Imaging tests such as computed tomography or magnetic resonance imaging are used to determine the extent of neoplastic infiltration when cartilage, bone, large nerve (5), eyeball (6, 7) or parotid gland (8) involvement is suspected.
Other modern methods are only of academic interest and do not play important roles in clinical diagnostics. They include:
High resolution ultrasound examination (20-100 Hz) allowing for imaging the skin up to the depth of even 1.1 mm which may be helpful during evaluation of the depth of lesion infiltration (9).
Optical coherence tomography (OCT) (10) – the mechanism of action is similar to the ultrasound examination; however, infrared light is used instead of ultrasounds – it is possible to visualise skin layers, appendages and vessels (11); nevertheless, it is not possible to see the basement membrane or to evaluate the depth of infiltration (12).
Confocal microscopy (RCM, reflectance confocal microscopy and FLSM, fluorescence confocal laser scanning microscopy) (3) – involving the detection of endogenous (RCM) or exogenous (FLSM) dye with special light, what makes it possible to visualise cells and cell structures with the precision nearly as good as the one of a histopathological examination (14, 15).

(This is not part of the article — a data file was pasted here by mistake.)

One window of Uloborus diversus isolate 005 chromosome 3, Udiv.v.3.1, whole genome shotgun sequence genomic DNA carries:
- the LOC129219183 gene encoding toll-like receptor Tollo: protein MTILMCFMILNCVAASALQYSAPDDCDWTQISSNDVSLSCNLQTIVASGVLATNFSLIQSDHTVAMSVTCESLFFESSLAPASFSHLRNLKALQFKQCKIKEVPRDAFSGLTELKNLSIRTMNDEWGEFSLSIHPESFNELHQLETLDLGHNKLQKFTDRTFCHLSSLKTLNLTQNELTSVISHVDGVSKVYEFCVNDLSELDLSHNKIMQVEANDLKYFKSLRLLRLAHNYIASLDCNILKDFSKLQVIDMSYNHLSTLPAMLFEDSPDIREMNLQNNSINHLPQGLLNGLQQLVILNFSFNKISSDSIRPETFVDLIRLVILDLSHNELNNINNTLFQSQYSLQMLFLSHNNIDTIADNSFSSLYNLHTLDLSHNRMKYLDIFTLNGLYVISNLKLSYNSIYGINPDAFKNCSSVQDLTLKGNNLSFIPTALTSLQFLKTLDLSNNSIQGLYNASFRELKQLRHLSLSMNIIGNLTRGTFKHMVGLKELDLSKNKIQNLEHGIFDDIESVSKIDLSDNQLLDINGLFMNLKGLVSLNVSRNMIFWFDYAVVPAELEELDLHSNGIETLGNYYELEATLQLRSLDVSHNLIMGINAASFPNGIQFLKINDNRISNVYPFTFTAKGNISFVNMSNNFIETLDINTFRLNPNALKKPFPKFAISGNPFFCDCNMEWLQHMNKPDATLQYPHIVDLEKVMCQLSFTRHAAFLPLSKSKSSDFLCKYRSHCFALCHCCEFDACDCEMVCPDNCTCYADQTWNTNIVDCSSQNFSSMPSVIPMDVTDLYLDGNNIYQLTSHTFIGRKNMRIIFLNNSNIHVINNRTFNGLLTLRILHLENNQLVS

Photodynamic diagnostics (PDD) involves the detection of light (using electromagnetic waves) emitted from tissues after fluorescence excitation (16).
Spectrometric diagnostics involves differentiation and evaluation of the excitation spectrum of healthy tissue and tissues with dysplastic or neoplastic lesions (17).
Fluorescence lifetime imaging methods (FLIM) – this time is different for healthy tissues and neoplastic tissues (18).
BCC: therapeutic options
BCC treatment is managed by physicians of many specialities. Dermatologists often use cryotherapy and remove small lesions located on the face and trunk, small eyelid neoplasms belong to ophthalmologists, lesions on the nose and ear are resected by ENT specialists, whereas dental surgeons remove lesions located in the area of the mouth cavity. Lesions the size of which makes it possible to direct closure are also excised by general surgeons and even by general practitioners in some countries (2).
In the treatment of more extensive and advanced BCC cases in order to cover a defect after neoplasm excision it is necessary to use different reconstruction methods, what is possible only in specialist centres of plastic, maxillary or oncological surgery.